While collecting data with the WCC crew, many of the same questions come up as mentioned before. What do variations in this or that variable indicate? Are these the type of variations we would expect to see? And what is our response should we detect something out of place or alarming? The discussions that follow from these questions not only help us explore what we would like to see in the water, but how we can keep harmful contaminants from entering these systems in the first place. Inclusion leading to education, encouraging stewardship, hopefully leading to a more resilient, better place for living beings.   

Alek ushering in the Spring water with a smile

As the water quality program grows it is important to remember the benefits of including our future generation of environmental leaders in the work we do to improve water quality in the Snoqualmie Watershed. When knowledge and values are passed to the next generation, when our stewardship and care flows down the generational stream, branching out and joining paths, we extend the invitation for others to join the conversation. We hope to include everyone not only in finding solutions to water quality issues, but to nurturing the water that gives life in this world.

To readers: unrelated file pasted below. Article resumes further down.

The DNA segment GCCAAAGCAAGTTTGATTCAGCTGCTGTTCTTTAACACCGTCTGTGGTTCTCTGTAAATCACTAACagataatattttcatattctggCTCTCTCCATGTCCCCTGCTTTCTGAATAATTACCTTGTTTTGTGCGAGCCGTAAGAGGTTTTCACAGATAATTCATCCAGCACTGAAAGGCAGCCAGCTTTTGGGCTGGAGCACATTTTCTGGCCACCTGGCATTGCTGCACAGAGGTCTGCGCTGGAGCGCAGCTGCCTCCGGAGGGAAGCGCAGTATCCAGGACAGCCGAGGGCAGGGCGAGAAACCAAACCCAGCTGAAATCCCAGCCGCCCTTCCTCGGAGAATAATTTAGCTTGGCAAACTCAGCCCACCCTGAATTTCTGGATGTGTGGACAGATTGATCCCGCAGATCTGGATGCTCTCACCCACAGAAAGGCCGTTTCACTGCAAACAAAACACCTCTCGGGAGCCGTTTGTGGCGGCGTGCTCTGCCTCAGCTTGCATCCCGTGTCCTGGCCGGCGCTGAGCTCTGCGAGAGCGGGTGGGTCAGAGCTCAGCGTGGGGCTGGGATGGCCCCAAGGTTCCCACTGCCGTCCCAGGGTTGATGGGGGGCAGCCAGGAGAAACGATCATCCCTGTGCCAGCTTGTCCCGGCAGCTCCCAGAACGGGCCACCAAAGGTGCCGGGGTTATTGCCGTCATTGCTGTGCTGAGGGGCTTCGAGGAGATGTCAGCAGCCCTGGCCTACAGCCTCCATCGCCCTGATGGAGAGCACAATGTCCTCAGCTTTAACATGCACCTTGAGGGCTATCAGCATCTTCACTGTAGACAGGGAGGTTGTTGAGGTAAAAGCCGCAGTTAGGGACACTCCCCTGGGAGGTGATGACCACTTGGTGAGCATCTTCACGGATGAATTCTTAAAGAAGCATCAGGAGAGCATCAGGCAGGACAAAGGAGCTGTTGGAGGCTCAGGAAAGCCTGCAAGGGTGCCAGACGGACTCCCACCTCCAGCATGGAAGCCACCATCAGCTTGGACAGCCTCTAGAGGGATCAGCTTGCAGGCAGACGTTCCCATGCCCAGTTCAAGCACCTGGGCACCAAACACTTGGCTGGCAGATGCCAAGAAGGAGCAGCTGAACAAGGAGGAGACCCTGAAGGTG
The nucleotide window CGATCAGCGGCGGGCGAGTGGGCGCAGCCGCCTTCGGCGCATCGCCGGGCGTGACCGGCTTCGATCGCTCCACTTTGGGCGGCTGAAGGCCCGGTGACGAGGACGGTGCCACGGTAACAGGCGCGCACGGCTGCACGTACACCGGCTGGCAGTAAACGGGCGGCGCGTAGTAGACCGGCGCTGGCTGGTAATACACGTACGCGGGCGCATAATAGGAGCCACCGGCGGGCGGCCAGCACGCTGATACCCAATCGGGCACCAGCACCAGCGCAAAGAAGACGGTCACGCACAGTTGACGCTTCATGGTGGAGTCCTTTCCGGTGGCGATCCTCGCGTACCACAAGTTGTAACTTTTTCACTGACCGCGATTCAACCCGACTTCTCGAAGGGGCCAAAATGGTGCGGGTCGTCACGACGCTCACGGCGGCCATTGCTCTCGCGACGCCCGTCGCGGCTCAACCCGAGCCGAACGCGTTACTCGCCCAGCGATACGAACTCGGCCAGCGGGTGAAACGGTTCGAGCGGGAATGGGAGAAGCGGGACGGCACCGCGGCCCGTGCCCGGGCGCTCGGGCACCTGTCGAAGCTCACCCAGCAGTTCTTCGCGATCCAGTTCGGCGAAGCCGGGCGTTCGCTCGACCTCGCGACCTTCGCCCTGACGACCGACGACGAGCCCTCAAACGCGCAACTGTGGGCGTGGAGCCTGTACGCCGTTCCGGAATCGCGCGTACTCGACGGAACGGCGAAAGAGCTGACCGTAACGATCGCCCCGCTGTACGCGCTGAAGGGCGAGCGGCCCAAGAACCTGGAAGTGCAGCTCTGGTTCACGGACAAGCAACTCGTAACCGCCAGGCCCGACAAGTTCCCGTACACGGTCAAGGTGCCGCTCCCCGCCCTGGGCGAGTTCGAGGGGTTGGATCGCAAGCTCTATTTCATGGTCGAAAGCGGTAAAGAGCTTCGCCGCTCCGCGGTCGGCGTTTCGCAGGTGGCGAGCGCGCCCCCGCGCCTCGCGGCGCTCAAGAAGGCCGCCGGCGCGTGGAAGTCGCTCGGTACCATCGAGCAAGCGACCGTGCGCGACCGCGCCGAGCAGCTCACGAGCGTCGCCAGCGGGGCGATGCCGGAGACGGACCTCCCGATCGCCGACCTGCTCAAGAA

Department of Ecology, Let’s Talk Science: A pH Solution 

Environmental Protection Agency, pH Overview